Gallerygoers can walk quickly through this year's Spring Salon and, in some cases, identify who created what. The works are so distinctive that many of these artists don't have to sign their work; their styles are their signatures.
Look! There are oil paintings by Lee Bennion, Richard Murray, Tony Rasmussen, Gary Smith, Richard Murray and Kent Wallis; watercolors by Al Rounds and Gaell Lindstrom; sculptures by Frank Riggs and L'Deane Trueblood; drawings and prints by Moishe Smith and Francis Zimbeaux.Attracting attention from the onset are the large and/or highly colorful works. And there's an abundance of these.
The largest include paintings by Rasmussen, Wallis, G. Smith, Stephen Mark Bartholomew, Carolyn Coalson, Darryl Erdmann, Lin Xia Jiang, Layne Mecham, Kent Ricks and Clay Wagstaff. Sculptors whose large pieces made it into the show are Jerry Andersen, Ursula Broudauf-Craig, Michael Hullet, Frank McIntire and Riggs.
Filled with dynamic colors that practically jump off the wall are works by Allen Bishop, G. Smith, Rasmussen, Wallis and others.
But, come to think of it, you won't find seasoned gallerygoers walking briskly through an exhibit. They'll take their time, savoring every moment. They'll penetrate the exhibition's facade and probe into the real meat of the show. As a result, their experience will not only be visual one, but emotional and perceptual as well.
And they don't overlook the small or less ostentatious works. They realize that some of these might be the real jewels of the show.
Some of these small gems have been created by Cynthia Faye Hudgens, Denis Keogh, Wayne Kimball, David Pursley and Todd Stilson.
Subtle yet highly impressive works include those by Elayna Clegg, Bruce Robertson and Mary Lou Romney.
This 67th Utah Spring Salon at the Springville Museum of Art attracts many Utah artists. In fact, they submitted 607 entries. They know that just getting into the show is a feather in their cap - not to mention exposure and recognition as well as possible cash awards and sales.
Assuming jurying duties for this exhibition were Gerold Wunderlich, director of G. Wunderlich & Co., a gallery in New York City; and Allison South, director of the Salt Lake Art Center. After carefully scrutinized each entry, they accepted 181 works - enough to fill four galleries, two hallways and the museum's foyer.
Without seeing the works that were eliminated, I can't evaluate the effectiveness of the jurying process. But one look at the ones that made it into the show suggests that the jurors knew what they were doing.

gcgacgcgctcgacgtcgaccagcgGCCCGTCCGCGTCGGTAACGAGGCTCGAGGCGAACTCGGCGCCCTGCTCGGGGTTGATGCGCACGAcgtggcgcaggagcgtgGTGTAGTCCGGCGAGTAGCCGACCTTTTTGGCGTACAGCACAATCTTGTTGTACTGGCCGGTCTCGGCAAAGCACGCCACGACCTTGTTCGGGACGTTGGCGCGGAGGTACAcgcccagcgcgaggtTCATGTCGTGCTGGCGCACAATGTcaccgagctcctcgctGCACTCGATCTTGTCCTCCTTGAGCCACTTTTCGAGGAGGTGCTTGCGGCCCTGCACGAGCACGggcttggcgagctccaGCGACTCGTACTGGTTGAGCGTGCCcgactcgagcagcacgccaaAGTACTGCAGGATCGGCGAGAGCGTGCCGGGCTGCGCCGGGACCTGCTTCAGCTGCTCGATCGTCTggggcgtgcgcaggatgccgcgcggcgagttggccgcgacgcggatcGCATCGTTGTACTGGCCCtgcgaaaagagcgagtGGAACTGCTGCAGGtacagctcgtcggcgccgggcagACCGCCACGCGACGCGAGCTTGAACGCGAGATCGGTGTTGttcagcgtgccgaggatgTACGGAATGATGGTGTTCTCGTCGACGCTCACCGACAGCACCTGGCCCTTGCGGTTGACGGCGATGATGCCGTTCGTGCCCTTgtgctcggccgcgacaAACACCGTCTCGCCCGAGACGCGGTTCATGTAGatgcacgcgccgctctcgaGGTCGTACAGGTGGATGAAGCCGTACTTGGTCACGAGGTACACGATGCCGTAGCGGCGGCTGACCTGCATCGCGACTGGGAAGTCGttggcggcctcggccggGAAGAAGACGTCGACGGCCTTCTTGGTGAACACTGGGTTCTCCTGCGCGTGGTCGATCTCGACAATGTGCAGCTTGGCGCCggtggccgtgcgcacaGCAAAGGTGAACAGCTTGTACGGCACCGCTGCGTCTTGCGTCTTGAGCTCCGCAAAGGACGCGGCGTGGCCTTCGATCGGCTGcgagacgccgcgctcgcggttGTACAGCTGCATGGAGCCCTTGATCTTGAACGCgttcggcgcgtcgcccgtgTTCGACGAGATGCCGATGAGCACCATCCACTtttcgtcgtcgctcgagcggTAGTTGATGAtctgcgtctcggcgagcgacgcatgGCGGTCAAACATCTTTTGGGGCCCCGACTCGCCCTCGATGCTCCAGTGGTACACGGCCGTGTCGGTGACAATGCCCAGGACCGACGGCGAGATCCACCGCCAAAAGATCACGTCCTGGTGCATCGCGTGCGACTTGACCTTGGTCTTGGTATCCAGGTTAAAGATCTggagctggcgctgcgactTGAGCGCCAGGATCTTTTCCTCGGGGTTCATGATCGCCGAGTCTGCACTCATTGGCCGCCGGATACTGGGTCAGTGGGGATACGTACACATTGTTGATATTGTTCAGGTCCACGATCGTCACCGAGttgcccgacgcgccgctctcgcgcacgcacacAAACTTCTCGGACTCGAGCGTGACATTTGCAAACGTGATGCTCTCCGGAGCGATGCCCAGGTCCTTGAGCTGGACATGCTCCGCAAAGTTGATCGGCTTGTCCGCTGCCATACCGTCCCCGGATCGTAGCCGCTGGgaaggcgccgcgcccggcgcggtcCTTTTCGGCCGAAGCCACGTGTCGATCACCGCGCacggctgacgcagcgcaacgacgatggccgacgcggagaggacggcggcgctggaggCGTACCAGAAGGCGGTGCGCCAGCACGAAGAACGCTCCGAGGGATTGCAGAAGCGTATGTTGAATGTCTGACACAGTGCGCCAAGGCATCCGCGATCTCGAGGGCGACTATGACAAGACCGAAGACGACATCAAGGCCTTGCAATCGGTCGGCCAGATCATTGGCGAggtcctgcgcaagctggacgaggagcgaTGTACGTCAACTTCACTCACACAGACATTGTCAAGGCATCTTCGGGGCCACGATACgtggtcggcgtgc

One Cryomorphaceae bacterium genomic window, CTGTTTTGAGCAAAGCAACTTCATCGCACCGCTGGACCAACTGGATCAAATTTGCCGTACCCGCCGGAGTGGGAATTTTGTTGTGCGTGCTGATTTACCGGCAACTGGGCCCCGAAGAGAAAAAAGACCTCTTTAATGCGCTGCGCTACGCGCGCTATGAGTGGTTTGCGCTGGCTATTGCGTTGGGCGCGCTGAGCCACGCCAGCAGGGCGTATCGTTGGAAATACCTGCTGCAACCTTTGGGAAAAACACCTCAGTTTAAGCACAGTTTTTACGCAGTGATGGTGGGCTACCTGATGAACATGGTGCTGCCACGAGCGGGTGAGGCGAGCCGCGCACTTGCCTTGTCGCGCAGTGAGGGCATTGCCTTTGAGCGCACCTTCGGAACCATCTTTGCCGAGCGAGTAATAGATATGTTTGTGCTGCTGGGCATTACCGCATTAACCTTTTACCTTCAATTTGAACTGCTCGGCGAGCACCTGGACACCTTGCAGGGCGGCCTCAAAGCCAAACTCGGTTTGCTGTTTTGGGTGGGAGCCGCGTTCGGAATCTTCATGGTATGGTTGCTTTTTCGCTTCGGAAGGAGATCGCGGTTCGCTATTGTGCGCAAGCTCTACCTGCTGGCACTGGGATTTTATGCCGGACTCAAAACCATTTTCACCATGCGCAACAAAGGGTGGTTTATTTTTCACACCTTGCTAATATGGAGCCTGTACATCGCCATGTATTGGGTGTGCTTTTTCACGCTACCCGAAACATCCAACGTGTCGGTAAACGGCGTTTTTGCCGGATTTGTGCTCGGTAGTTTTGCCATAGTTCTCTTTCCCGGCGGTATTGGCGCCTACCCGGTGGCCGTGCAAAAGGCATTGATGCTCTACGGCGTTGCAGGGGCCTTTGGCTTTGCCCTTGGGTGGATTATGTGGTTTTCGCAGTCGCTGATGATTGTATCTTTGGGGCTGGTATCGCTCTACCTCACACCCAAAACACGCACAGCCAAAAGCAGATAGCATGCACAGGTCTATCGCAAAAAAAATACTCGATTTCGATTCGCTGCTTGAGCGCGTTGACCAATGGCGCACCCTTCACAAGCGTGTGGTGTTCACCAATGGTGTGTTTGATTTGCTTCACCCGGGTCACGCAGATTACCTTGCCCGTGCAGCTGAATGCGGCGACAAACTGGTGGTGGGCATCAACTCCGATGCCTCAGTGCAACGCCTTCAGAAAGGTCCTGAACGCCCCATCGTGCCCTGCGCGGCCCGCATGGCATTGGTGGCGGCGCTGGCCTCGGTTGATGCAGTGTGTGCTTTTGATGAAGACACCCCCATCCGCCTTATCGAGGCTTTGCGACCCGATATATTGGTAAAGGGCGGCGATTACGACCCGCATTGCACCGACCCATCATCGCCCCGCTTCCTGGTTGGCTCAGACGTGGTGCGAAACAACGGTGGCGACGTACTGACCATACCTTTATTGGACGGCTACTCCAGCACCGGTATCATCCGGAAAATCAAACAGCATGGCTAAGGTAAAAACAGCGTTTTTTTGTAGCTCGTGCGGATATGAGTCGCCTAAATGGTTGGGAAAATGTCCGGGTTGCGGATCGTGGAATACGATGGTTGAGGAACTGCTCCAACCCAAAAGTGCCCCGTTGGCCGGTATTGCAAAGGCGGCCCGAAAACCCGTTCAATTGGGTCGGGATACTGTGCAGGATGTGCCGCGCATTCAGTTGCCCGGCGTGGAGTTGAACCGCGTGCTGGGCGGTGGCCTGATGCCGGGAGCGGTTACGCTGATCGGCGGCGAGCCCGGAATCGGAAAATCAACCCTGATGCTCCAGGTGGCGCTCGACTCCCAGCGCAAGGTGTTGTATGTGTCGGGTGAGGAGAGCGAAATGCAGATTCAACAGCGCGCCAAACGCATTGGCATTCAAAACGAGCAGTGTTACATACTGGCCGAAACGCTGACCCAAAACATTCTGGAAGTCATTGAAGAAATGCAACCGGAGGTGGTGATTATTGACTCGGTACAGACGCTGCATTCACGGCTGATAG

One thing is very obvious, however. Interspersed among works by established Utah artists are others by new, young artists who are beginning to give older artists a run for their money.
Some of the artists under 30 whose works add significantly to the show are Jiang, Wagstaff, Steven Lee Adams, Roger Buxton, Carrie Call, Clayna Clegg, Kenneth Corbett, Lan Cui, Kindra Fehr, Maria Lisieski, Kathryn Nielson, James Rees, Rand Smith and Janis Wunderlich.
In fact, Jiang won the first place cash award for his large oil on canvas "Above the Horizon: Series Three;" R. Smith captured a third place cash award for his wood sculpture; and Wunderlich walked away with a juror's choice award for her intaglio "The Serpent's First Wrap."
However, 25 other jurors' and director's awards were reserved for more seasoned artists. Second place cash awards went to Frank Huff and Benson Whittle; Third Place Cash Awards to McIntire, Rand and Harold Peterson; Juror's Choice Awards to Bennion, Hullet, Smith and True-blood - as well as Tom Bettin, Connie Borup, Paul Forster, Fred Lyman, Robert Marshall, Marjorie McClure, Jim Norton, Greg Olsen, Gary Lee Price, Bruce Smith, G. Smith, M. Smith, Kate Clark Spencer, Todd Stilson, Lane Twitchell, Richard Van Wagoner, David Wade and Carolyn Waller.
Adding to this year's surprises are new stylistic directions of several well-known artists. Keep your distance, and see if you can pick out work by Bartholomew, Borup, Petersen, Ricks, Barbara Edwards and Edith Roberson. But be careful, one of those large sculptures you think is by Riggs is not; it's by Broudauf-Craig.
Over the years, this spring exhibit has taken on different complexions, directions, depending on who and what were eligible. Fortuitously, museum director Vern Swanson's policy now is to limit the geographical area to Utah as well as accept all styles of artistic expression, from photo-realism to non-objective art.
Utah artists must be pleased with these new directions because more and more of them are entering the show each year.
And the public is realizing that many of these works are the creme de la creme of Utah art and are eager to purchase the work. Although the show opened April 13, a number of the works in the exhibit have already been purchased. In fact, Lila Larsen, assistant director of the museum, said sales have never been this brisk at the Spring Salon.
Apparently, museum personnel have learned much from previous spring salons. Everything appears to have run smoothly this year. Even the exhibition's catalog was hot off the press and ready for distribution on opening night. And that's a first!
Priced at $5, this handsome book contains color and black-and-white photographs of some of the best works, a list of the award winners and information about each work on display.
This must-see exhibit will remain at the Springville Museum of Art through May 26. Located at 126 E. 400 South, the museum is open daily (Tuesday through Saturday) from 10 a.m. to 5 p.m. (except Wednesdays, when hours extend to 9 p.m.); and 2-5 p.m. on Sundays. The museum is closed Mondays and holidays. For more information, call 489-2727.